The Libby App

I’ve become more inclined to read on my phone. It’s more convenient than stuffing a paperback into my purse and hoping that the cover or the pages don’t crease, and it’s far less bulky than sitting with a massive hardcover on my lap.

eBooks are plentiful on Amazon and Kindle, but the cost adds up quick. I shy away from ones priced above $2.99 but sticking mainly to the $1.99 books (aka on sale). I can usually justify such a price, but the budget has gotten rather tight recently.

Enter Libby: an app that allows the user to borrow eBooks from their local library.

Libby let me choose my library and browse its collection of eBooks and audiobooks even before I entered my library card number. Once I entered that bit of information, I could borrow and put holds on books. I’ve already buzzed through one book (Lock In by John Scalzi), have a second one downloaded, and have two holds that should be available in a couple weeks.

The Charlotte-Mecklenburg library is substantial, but I hadn’t gotten a library card until finding Libby. It’s one thing to drive all the way to the library, spend forty-five minutes browsing the stacks, check-out with the librarian, and then drive home. It’s another thing entirely to browse through the Libby app and press a button to either borrow or put a hold on an eBook. Plus there’s the whole difference in returning said books. One involves driving back to the library. The other involves opening the app and pressing a button.

I’m not knocking physical libraries at all; there are few things better than meandering through shelves upon shelves of books. It’s just that I don’t have time in my schedule. So Libby lets me borrow library books without the logistics of going to the library.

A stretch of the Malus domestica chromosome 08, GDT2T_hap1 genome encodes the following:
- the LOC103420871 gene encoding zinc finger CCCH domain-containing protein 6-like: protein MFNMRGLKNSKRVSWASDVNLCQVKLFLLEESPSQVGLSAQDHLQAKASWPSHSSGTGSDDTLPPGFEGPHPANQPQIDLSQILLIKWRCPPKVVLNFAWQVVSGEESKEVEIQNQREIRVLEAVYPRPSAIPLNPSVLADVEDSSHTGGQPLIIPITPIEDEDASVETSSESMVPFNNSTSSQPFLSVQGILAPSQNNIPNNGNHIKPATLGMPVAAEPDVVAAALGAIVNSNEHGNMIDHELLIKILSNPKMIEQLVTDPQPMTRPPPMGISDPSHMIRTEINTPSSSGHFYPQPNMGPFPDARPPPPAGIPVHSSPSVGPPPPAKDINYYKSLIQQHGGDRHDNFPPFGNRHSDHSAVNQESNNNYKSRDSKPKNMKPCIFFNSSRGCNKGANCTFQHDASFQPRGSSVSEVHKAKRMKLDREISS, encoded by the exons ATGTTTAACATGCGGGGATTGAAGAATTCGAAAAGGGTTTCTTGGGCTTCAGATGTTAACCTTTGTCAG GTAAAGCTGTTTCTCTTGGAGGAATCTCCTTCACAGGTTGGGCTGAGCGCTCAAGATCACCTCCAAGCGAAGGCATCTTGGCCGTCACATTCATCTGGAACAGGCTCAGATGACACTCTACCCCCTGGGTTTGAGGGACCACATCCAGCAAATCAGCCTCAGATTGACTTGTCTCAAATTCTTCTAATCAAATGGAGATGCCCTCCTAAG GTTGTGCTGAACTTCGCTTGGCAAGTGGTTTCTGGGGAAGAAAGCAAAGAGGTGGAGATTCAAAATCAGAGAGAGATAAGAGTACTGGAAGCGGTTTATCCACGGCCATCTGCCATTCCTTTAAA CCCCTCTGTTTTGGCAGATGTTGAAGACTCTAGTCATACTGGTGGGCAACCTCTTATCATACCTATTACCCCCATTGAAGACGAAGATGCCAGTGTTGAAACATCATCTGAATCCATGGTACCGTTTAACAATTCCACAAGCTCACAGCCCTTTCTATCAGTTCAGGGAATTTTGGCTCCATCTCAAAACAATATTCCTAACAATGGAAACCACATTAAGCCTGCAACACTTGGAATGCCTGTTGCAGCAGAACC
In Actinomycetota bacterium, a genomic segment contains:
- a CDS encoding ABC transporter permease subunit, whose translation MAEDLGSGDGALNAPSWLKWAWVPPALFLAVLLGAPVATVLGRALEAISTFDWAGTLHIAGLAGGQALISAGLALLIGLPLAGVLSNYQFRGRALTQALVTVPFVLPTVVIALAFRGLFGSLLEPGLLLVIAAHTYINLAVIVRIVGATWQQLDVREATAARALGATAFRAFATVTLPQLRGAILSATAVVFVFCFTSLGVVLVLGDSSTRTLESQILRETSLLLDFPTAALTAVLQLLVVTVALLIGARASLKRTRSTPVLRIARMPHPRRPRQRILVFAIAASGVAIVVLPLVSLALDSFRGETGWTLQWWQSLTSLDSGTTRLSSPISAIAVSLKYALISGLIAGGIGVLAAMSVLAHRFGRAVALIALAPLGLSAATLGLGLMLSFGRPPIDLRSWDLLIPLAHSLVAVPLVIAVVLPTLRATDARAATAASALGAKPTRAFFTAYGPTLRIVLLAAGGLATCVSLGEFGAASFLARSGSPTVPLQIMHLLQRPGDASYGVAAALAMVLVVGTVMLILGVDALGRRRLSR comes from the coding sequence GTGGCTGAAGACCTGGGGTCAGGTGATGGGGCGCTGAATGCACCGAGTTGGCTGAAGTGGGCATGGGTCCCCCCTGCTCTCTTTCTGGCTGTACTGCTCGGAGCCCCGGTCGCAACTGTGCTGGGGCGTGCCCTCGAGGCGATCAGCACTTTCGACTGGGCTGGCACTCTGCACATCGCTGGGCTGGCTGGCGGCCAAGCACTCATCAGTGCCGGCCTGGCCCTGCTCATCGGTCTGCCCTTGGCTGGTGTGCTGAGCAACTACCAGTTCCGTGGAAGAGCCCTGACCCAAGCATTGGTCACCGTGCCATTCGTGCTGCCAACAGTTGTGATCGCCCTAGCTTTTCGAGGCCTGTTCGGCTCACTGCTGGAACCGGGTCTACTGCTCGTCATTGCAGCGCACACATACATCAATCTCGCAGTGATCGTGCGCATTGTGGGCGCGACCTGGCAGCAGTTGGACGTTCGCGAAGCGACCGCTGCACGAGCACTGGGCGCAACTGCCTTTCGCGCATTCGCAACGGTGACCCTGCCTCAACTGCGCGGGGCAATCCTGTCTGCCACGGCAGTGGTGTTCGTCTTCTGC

Do you borrow books from the library? Do you prefer borrowing physical books or eBooks?

My first defaced library book

I found my first defaced library book the other day. Part of me is surprised that it took this long because I’ve been borrowing books from my local library since January. And I’ve certainly borrowed more than one controversial book in that time.

Here it is:

photo (6)That’s page 16 of The Princess Diaries. If you can’t see the word beneath the scribble of blue ink, the word is “sucks.” Someone decided that “stinks” would be a more appropriate word choice. They either didn’t finish the book or thought that the inclusion of “ass” later in the book was acceptable since that wasn’t replaced.

Seeing that blue ink on the page snapped me out of the story. I live in a middle-class suburb of Boston and never considered that I’d find a vandalized book at the library. Censorship happening here didn’t cross my mind. The people who burned the Harry Potter series and who try to ban the Captain Underpants series don’t live here. At least I never met anyone who protested when the library got a copy of Fifty Shades of Grey. 

That being said, I don’t know whether a parent decided to make that little edit or it was an indignant teenage reader. It was probably someone who decided to read the book after The Princess Diaries movie came out in 2001. They liked the Disney movie and didn’t like how The Princess Diaries book had a swear word in it.

Readers have every right to avoid a book because they disagree with the subject matter, and parents can certainly stop their children from reading books that they don’t think are appropriate. That’s fine with me. I draw the line when people start to censor books, even if it’s simply blue pen in a public library book.

Humans are capable of decisions for themselves. They can decide whether they approve of a few swear words in a YA book or if they’d rather read that particular book. That’s as far as the discussion should go. I don’t need someone else butting into my bookshelves. People have different tastes, and that needs to be respected.

Have you found a public library book that’s been vandalized? Or have you seen book censorship in your community?